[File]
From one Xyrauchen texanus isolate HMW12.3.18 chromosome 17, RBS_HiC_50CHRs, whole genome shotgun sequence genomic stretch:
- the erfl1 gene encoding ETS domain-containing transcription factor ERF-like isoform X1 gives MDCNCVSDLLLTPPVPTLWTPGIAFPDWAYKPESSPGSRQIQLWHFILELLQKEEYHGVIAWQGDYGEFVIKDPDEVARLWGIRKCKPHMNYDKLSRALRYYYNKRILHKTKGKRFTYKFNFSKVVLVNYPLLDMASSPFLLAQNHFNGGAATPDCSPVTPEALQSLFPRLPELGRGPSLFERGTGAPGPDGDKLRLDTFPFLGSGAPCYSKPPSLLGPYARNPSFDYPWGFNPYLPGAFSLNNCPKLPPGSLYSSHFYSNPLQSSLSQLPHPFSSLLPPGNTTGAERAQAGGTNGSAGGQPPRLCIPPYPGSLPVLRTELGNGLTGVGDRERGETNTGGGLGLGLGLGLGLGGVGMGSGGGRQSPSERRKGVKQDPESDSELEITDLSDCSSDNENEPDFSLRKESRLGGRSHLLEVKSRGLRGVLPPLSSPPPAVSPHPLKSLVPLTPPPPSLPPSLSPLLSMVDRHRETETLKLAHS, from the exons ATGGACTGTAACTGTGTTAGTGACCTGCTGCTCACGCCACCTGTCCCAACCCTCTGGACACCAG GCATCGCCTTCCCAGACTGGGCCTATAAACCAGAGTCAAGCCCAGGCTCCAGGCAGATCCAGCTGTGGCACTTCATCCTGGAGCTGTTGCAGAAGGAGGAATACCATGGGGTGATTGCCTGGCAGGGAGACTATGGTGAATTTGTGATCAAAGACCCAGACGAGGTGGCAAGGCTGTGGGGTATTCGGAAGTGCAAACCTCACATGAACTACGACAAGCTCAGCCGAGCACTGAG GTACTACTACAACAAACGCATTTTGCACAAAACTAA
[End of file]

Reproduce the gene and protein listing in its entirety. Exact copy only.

From one Xyrauchen texanus isolate HMW12.3.18 chromosome 17, RBS_HiC_50CHRs, whole genome shotgun sequence genomic stretch:
- the erfl1 gene encoding ETS domain-containing transcription factor ERF-like isoform X1 gives MDCNCVSDLLLTPPVPTLWTPGIAFPDWAYKPESSPGSRQIQLWHFILELLQKEEYHGVIAWQGDYGEFVIKDPDEVARLWGIRKCKPHMNYDKLSRALRYYYNKRILHKTKGKRFTYKFNFSKVVLVNYPLLDMASSPFLLAQNHFNGGAATPDCSPVTPEALQSLFPRLPELGRGPSLFERGTGAPGPDGDKLRLDTFPFLGSGAPCYSKPPSLLGPYARNPSFDYPWGFNPYLPGAFSLNNCPKLPPGSLYSSHFYSNPLQSSLSQLPHPFSSLLPPGNTTGAERAQAGGTNGSAGGQPPRLCIPPYPGSLPVLRTELGNGLTGVGDRERGETNTGGGLGLGLGLGLGLGGVGMGSGGGRQSPSERRKGVKQDPESDSELEITDLSDCSSDNENEPDFSLRKESRLGGRSHLLEVKSRGLRGVLPPLSSPPPAVSPHPLKSLVPLTPPPPSLPPSLSPLLSMVDRHRETETLKLAHS, from the exons ATGGACTGTAACTGTGTTAGTGACCTGCTGCTCACGCCACCTGTCCCAACCCTCTGGACACCAG GCATCGCCTTCCCAGACTGGGCCTATAAACCAGAGTCAAGCCCAGGCTCCAGGCAGATCCAGCTGTGGCACTTCATCCTGGAGCTGTTGCAGAAGGAGGAATACCATGGGGTGATTGCCTGGCAGGGAGACTATGGTGAATTTGTGATCAAAGACCCAGACGAGGTGGCAAGGCTGTGGGGTATTCGGAAGTGCAAACCTCACATGAACTACGACAAGCTCAGCCGAGCACTGAG GTACTACTACAACAAACGCATTTTGCACAAAACTAA